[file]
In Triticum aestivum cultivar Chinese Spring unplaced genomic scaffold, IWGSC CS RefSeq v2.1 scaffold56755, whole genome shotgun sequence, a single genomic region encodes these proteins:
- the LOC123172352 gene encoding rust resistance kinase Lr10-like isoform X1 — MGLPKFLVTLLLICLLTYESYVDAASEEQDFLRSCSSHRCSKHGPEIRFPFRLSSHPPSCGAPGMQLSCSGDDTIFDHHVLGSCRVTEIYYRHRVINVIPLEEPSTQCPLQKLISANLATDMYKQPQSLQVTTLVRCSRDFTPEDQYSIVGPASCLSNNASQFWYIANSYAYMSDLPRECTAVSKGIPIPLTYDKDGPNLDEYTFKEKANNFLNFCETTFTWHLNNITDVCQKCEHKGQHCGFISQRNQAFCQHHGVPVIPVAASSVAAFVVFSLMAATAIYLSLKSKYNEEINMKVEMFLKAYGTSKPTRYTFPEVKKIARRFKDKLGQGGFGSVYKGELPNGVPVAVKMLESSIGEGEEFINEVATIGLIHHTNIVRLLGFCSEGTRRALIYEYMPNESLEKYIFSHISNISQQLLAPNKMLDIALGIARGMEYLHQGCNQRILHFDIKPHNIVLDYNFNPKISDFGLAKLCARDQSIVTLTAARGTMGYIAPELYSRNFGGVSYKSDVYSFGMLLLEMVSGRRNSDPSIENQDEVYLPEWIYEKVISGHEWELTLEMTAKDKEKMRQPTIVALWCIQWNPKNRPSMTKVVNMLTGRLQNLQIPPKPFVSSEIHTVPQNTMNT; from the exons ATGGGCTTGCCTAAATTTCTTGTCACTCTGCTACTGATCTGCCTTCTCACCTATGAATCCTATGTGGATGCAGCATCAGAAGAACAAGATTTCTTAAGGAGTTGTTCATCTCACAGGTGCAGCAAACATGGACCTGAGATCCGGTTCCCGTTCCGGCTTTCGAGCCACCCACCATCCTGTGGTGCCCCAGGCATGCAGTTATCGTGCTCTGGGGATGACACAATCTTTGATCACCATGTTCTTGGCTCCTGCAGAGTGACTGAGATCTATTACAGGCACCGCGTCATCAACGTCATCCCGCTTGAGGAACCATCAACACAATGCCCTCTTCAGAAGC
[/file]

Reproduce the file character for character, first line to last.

In Triticum aestivum cultivar Chinese Spring unplaced genomic scaffold, IWGSC CS RefSeq v2.1 scaffold56755, whole genome shotgun sequence, a single genomic region encodes these proteins:
- the LOC123172352 gene encoding rust resistance kinase Lr10-like isoform X1 — MGLPKFLVTLLLICLLTYESYVDAASEEQDFLRSCSSHRCSKHGPEIRFPFRLSSHPPSCGAPGMQLSCSGDDTIFDHHVLGSCRVTEIYYRHRVINVIPLEEPSTQCPLQKLISANLATDMYKQPQSLQVTTLVRCSRDFTPEDQYSIVGPASCLSNNASQFWYIANSYAYMSDLPRECTAVSKGIPIPLTYDKDGPNLDEYTFKEKANNFLNFCETTFTWHLNNITDVCQKCEHKGQHCGFISQRNQAFCQHHGVPVIPVAASSVAAFVVFSLMAATAIYLSLKSKYNEEINMKVEMFLKAYGTSKPTRYTFPEVKKIARRFKDKLGQGGFGSVYKGELPNGVPVAVKMLESSIGEGEEFINEVATIGLIHHTNIVRLLGFCSEGTRRALIYEYMPNESLEKYIFSHISNISQQLLAPNKMLDIALGIARGMEYLHQGCNQRILHFDIKPHNIVLDYNFNPKISDFGLAKLCARDQSIVTLTAARGTMGYIAPELYSRNFGGVSYKSDVYSFGMLLLEMVSGRRNSDPSIENQDEVYLPEWIYEKVISGHEWELTLEMTAKDKEKMRQPTIVALWCIQWNPKNRPSMTKVVNMLTGRLQNLQIPPKPFVSSEIHTVPQNTMNT; from the exons ATGGGCTTGCCTAAATTTCTTGTCACTCTGCTACTGATCTGCCTTCTCACCTATGAATCCTATGTGGATGCAGCATCAGAAGAACAAGATTTCTTAAGGAGTTGTTCATCTCACAGGTGCAGCAAACATGGACCTGAGATCCGGTTCCCGTTCCGGCTTTCGAGCCACCCACCATCCTGTGGTGCCCCAGGCATGCAGTTATCGTGCTCTGGGGATGACACAATCTTTGATCACCATGTTCTTGGCTCCTGCAGAGTGACTGAGATCTATTACAGGCACCGCGTCATCAACGTCATCCCGCTTGAGGAACCATCAACACAATGCCCTCTTCAGAAGC